Asthma UK community forum
9,877 members16,640 posts

Barotrauma (WARNING: contains references to intubation/ventilation)

At the moment i am having trouble with Google continually getting error messages,i thought i would ask here in case anyone can help or has experienced this before. i am trying to find any information on the above in relation to intubation. Is any of the medical boffs out and about who could possibly explain to me exactly how this happens and what it is in English !!! Thanks Dave

6 Replies

I know what it is in relation to diving. Trauma from different pressures building up, divers usually get in ears. I am guessing it relates to using high pressures to ventilate but no doubt a Dr will be along shortly to explain it properly.


Hi Dave,

Barotrauma is damage to tissue - in relation to intubation, lung tissue - due to high pressures.

When an asthmatic has an attack and is intubated and ventilated, their airways are often very tight due to the underlying bronchospasm. This means that quite high pressures of air or oxygen are needed to be able to ventilate the lungs effectively. One of the potential complications of this is barotrauma. Rupture of the lung tissue allows air to escape from the alveoli (the air sacs at the ends of the bronchi in the lungs) and to surround the lung tissue. This can range from a subtle effect, with just a small amount of air around the alveoli in the interstitial tissue, to a life threatening pneumothorax, when air collects in the space between the lungs and the chest wall, threatening the function of the heart and lungs.

Barotrauma is usually suspected when there is a worsening of cardiac or respiratory status in the patient who is ventilated. They may become harder to ventilate or their sats or other observations may deteriorate. It is confirmed by clinical examination and by the presence of air in the wrong places on a chest X ray or occasionally a CT scan.

It may not require treatment if it is only minor, but if there is any amount of air present on X ray between the lungs and chest wall a chest drain is usually put in, which is a tube which goes through a small incision between the ribs on the chest wall and into the cavity between the lung and chest wall. The other end of the tube is put into a water seal so that the excess air can escape. This usually sorts the problem out and the lungs can then mend as the bronchospasm resolves and the pressures needed become lower.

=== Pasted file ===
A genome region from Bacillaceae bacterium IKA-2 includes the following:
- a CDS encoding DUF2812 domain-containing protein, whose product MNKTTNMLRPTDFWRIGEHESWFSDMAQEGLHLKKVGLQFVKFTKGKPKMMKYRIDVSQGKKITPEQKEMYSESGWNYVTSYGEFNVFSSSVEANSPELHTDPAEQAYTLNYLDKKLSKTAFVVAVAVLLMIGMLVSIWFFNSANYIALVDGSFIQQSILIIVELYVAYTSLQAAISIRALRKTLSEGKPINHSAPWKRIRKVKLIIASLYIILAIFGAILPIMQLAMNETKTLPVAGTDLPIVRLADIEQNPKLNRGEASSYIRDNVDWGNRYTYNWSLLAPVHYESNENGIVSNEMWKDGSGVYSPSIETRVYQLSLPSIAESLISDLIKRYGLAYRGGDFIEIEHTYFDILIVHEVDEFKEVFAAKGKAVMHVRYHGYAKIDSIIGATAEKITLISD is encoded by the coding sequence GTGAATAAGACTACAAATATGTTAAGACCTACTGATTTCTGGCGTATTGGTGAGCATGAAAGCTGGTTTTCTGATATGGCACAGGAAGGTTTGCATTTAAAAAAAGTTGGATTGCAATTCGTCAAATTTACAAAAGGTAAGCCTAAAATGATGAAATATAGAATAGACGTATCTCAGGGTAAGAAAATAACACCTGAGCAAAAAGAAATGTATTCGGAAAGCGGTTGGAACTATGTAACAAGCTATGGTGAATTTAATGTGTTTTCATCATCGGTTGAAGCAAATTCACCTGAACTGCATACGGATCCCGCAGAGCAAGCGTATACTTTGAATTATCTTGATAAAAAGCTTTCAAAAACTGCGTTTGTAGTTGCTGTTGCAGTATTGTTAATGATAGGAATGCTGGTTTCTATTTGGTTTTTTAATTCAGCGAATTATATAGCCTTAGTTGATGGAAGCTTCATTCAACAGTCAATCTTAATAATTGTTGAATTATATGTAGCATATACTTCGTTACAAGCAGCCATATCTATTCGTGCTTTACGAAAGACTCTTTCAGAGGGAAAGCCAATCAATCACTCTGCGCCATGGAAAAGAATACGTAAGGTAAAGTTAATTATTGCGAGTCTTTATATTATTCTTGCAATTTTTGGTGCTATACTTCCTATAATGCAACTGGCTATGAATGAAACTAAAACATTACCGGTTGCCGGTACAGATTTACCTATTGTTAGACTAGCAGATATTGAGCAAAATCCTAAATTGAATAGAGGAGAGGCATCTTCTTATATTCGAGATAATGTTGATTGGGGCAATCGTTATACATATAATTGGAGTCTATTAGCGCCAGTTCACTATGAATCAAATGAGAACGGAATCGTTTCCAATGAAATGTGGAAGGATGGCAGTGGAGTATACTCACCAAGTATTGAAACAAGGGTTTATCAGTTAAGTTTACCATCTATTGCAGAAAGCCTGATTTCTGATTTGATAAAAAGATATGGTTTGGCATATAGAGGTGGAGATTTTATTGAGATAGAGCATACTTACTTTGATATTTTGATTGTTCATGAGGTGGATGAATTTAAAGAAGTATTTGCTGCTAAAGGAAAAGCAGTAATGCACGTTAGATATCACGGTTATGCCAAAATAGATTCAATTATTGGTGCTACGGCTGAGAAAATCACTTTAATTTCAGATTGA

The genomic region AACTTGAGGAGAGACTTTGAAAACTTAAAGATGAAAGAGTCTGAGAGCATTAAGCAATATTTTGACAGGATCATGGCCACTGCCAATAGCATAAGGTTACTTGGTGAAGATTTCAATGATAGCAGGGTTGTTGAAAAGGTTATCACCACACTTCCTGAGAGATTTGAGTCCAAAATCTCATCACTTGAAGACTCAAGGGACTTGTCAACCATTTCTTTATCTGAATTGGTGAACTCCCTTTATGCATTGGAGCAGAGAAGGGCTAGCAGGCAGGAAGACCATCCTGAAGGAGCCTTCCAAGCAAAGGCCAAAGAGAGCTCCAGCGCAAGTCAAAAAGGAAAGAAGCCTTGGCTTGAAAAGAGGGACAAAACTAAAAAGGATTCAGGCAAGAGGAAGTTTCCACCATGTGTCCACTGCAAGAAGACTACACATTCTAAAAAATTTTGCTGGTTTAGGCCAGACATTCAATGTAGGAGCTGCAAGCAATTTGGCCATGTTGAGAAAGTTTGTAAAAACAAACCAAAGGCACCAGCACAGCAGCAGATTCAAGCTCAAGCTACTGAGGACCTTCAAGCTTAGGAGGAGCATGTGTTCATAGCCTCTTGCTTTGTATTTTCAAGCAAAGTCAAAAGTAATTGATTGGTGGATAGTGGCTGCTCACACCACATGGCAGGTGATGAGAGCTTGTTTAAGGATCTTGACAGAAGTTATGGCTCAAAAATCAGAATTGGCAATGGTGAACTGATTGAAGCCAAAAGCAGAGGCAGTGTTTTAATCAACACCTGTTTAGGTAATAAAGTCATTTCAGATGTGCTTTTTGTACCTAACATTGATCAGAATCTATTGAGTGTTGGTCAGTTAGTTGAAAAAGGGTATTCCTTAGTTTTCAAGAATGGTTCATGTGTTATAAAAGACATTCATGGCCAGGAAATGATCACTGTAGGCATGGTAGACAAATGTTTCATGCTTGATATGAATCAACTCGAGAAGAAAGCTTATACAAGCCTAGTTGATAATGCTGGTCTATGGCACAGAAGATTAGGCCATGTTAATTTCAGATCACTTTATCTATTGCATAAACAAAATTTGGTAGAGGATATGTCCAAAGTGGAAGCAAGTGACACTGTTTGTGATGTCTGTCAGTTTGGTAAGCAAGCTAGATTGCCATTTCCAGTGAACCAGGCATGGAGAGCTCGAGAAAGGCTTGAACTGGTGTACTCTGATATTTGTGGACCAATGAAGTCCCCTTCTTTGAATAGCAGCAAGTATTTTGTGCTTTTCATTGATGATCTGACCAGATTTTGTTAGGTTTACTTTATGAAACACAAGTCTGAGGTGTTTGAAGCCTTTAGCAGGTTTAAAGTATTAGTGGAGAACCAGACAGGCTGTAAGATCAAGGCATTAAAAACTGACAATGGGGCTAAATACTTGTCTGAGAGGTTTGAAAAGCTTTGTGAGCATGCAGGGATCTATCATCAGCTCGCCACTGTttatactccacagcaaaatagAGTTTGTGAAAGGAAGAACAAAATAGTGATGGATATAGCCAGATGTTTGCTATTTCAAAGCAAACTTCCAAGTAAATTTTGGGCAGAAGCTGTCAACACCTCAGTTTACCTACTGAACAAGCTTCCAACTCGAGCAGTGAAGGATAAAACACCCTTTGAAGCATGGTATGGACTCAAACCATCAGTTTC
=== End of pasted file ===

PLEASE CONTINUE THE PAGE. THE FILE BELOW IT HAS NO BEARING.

Barotrauma is less of a problem these days, as ventilators are more sophisicated and better able to ventilate a patient without using excessive pressures, and also due to a practice called 'permissive hypercapnia', where the patient's CO2 levels are allowed to run higher than would be usual to avoid having to use dangerously high pressures. These advances in Intensive Care medicine have meant that, certainly in asthma, barotrauma is much more rarely seen. It is still seen more frequently in patients who are ventilated for other conditions such as Acute Respiratory Distress Syndrome (ARDS), where much higher pressures are needed.

'Normal' lungs which are not experiencing bronchospasm typically require pressures of perhaps 12 - 20 mmH2O to ventilate them; asthmatics having an acute attack might require pressures of 20 - 30 mmH2O. Barotrauma is a risk in any ventilation but is considered a much greater risk at pressures of over 35 mmH20. Patients with ARDS, for example, may require pressures of greater than 40 mmH20 for some time in order to effectively ventilate them.

If an asthmatic or anyone else being ventilated suffers from barotrauma, certainly if it is in the form of a significant pneumothorax, this does make the ventilation more risky and difficult to recover from. However, the vast majority of people do go on to make a full recovery from the experience.

The word barotrauma is also occasionally used to describe the long term, chronic damage that being ventilated at very high pressures (again, greater than 35 mmH20, unusual for asthmatics) may cause. This can include changes similar to emphysema, bronchiectasis or fibrosis. Again, this is far more common after things like ARDS than after ventilation for asthma. These changes can be thought of as a form of barotrauma, but the word is more commonly used to describe the situation I've detailed above.

Hope this helps, please do ask if there is anything more specific you want to know.

Take care

Em H


Thank you for your acknowledgment made in response to my question i think i understand it better. But not in relation to current situation. Can an exacerbation of two lung conditions that caused the ventilation in the first place, that has helped pneumonia to develop and problems with maintaining ventilation problems with blood gases,and other things after 6 days have contributed to this Barotrauma that is being thrown around as an explanation to these and other problems being experienced. Also sorry to ask but how serious is this will it improve and also why if ITU is so advanced has this occurred i am sorry if you feel this is all inappropriate to be asking these questions here but as i am not directly involved (as whilst on holiday my sisterinlaw became ill so is still there) i am getting second hand information from my brother every now and than and am extremely worried and here seemed like the best place to ask in the present circumstances. So i so hope i am not upsetting anyone by posting here.